According to the documentary evidence and contentions submitted, Ambien is a product manufactured by Complainant and launched in the United States of America in 1993 for the short-term treatment of insomnia. It appears that Ambien is the leading prescription sleep aid in the United States of America. Complainant is a well known pharmaceutical company which resulted from the merger of Sanofi-Synthelabo and Aventis, present in a large number of countries, including the United States of America.
According to the Whois Search Results obtained by the Center, the domain name was created on June 3, 2003. According to the documentary evidence and contentions submitted, Respondent’s domain name resolved to a website which offered for sale Ambien products and provided links to web pages promoting medical products marketed by Complainant. Reference is made to Annex 11 of the Complaint. On April 11, 2006, Complainant sent an email to Respondent requesting the transfer of the disputed domain name to Complainant. There is no evidence in the proceeding that a response was received.
The Panel notes that Complainant has succeeded in securing the transfer of other disputed domain names containing the AMBIEN trademark or confusingly similar words as per the decisions handed down in Sanofi-Aventis v. Conciergebrain.com, WIPO Case No. D2005-0660; Sanofi-Aventis v. Elizabeth Riegel and Andrew Riegel, WIPO Case No. D2005-1045 ; Sanofi-Aventis v. Conciergebrain.com, WIPO Case No. D2005-1358; and Sanofi-Aventis v. US Online Pharmacies, WIPO Case No. D2006-0582 including <onlineambien.com>, <online-ambien.com>, <ambienonlinepharmavy.com>, and <buyambiens.com>; Sanofi-Aventis v. ActiveIdeas.com, Jason Peterson, WIPO Case No. D2006-0987.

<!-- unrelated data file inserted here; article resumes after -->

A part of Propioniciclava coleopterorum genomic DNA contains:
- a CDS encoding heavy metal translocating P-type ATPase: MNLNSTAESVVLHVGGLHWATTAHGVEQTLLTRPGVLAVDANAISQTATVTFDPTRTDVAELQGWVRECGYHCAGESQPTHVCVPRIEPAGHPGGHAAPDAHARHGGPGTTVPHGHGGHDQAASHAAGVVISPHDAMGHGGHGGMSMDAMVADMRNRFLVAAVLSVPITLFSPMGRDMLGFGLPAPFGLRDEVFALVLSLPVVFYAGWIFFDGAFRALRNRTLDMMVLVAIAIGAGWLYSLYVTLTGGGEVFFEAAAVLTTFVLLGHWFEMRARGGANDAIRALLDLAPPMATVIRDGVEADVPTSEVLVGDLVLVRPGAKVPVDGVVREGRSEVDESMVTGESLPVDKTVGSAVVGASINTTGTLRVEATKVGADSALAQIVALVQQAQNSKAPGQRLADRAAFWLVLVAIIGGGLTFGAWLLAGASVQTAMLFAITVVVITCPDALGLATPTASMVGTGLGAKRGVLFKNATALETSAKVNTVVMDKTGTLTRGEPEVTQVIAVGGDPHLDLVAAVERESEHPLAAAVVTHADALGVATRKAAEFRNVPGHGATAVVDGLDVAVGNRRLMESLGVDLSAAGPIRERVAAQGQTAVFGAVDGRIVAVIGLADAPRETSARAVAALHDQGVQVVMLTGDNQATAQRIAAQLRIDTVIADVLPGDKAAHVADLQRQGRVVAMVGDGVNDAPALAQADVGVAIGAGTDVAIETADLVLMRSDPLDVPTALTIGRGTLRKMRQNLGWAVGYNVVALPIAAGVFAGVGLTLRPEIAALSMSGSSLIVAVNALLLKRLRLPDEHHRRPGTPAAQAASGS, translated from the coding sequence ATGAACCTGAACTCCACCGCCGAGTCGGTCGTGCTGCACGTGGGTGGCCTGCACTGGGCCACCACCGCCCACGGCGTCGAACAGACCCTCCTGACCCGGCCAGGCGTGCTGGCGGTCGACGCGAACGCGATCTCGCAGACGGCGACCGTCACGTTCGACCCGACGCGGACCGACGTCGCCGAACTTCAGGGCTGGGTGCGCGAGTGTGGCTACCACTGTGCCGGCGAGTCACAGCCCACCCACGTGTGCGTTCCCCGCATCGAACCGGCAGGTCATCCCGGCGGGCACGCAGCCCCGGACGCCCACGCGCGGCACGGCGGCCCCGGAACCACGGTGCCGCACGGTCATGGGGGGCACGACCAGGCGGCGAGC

5. Parties’ Contentions
Complainant argues that Respondent’s domain name consists of the Complainant’s trademark AMBIEN with the adjunction of the generic words “rx” and “store” and the gTLD “.com”, and contends that the reproduction of the AMBIEN trademark as the sole distinctive element of the disputed domain name generates a high risk of confusion with the Complainant’s trademark AMBIEN because a consumer may think that the domain name refers to the Complainant’s products.
Complainant further contends that (i) Complainant has prior rights in the trademark AMBIEN which precede the Respondent’s registration of the disputed domain name, (ii) Respondent’s domain name is used to offer for sale AMBIEN products whereas it has never been authorized to market such products and to use the trademark AMBIEN, (iii) Respondent’s site does nothing to disclaim any relationship with Complainant, (iv) Respondent does not use the domain name in connection with a bona fide offering of goods or services, and (iv) there is no license, consent or other right by which Respondent would have been entitled to register or use the disputed domain name. It also argues that Respondent has registered and is using the disputed domain name with the intention to divert consumers and to prevent Complainant from reflecting the trademark in a corresponding domain name.
Finally, Complainant argues that Respondent’s bad faith in registering and using the disputed domain name results from the following elements: (i) Respondent has no prior rights and no authorization given by Complainant regarding the trademark AMBIEN, (ii) Respondent’s awareness that Ambien is a leading prescription sleep aid in the United States of America, and (iii) the addition of words to the trademark AMBIEN mislead Internet users since it makes them believe that it is an official site of Complainant.